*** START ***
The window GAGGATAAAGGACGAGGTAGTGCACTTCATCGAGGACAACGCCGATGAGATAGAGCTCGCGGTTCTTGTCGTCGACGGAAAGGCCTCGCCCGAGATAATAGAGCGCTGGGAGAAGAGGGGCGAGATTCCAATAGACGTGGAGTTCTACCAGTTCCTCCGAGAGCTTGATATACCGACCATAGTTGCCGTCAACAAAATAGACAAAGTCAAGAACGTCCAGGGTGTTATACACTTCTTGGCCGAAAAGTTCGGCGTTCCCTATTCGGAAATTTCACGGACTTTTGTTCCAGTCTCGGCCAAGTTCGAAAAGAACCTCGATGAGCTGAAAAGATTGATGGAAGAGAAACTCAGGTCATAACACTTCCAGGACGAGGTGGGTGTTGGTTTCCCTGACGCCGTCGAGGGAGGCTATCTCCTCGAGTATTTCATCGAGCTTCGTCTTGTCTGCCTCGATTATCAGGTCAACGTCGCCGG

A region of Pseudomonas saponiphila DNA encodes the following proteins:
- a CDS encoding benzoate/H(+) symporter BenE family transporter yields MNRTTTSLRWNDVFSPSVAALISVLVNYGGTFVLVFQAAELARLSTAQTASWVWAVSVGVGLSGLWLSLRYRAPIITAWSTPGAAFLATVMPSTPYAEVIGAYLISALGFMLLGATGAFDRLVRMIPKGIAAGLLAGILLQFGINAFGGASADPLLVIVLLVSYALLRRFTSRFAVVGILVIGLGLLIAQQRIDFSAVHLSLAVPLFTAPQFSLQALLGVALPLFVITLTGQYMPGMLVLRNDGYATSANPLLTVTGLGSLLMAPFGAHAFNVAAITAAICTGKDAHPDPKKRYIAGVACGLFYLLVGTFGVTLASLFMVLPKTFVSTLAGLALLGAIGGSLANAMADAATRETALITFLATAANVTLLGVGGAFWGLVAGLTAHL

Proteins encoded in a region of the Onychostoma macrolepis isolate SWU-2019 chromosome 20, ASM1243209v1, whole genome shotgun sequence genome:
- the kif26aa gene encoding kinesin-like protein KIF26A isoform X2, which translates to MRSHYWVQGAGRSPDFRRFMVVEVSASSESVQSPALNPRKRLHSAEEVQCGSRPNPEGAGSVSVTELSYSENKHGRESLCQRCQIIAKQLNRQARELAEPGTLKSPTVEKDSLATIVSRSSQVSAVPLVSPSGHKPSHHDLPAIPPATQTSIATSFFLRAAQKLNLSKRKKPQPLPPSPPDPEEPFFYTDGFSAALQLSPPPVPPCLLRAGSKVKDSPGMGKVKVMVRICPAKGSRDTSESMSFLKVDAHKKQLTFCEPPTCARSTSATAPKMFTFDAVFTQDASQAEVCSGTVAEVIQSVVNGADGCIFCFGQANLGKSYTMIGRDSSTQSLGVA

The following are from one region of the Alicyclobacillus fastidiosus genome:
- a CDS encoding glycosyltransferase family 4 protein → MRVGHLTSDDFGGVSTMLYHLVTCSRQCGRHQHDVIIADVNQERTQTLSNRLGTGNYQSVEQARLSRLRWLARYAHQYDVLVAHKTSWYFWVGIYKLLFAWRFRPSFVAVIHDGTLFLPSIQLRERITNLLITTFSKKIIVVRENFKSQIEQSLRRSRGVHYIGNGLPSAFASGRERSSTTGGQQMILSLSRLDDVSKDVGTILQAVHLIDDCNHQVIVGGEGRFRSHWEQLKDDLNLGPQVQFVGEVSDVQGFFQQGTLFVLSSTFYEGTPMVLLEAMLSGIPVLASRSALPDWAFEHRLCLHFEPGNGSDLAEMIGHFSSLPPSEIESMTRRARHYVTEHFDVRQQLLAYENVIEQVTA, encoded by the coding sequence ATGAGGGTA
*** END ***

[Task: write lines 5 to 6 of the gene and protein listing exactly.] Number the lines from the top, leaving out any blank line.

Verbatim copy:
- the kif26aa gene encoding kinesin-like protein KIF26A isoform X2, which translates to MRSHYWVQGAGRSPDFRRFMVVEVSASSESVQSPALNPRKRLHSAEEVQCGSRPNPEGAGSVSVTELSYSENKHGRESLCQRCQIIAKQLNRQARELAEPGTLKSPTVEKDSLATIVSRSSQVSAVPLVSPSGHKPSHHDLPAIPPATQTSIATSFFLRAAQKLNLSKRKKPQPLPPSPPDPEEPFFYTDGFSAALQLSPPPVPPCLLRAGSKVKDSPGMGKVKVMVRICPAKGSRDTSESMSFLKVDAHKKQLTFCEPPTCARSTSATAPKMFTFDAVFTQDASQAEVCSGTVAEVIQSVVNGADGCIFCFGQANLGKSYTMIGRDSSTQSLGVA

The following are from one region of the Alicyclobacillus fastidiosus genome: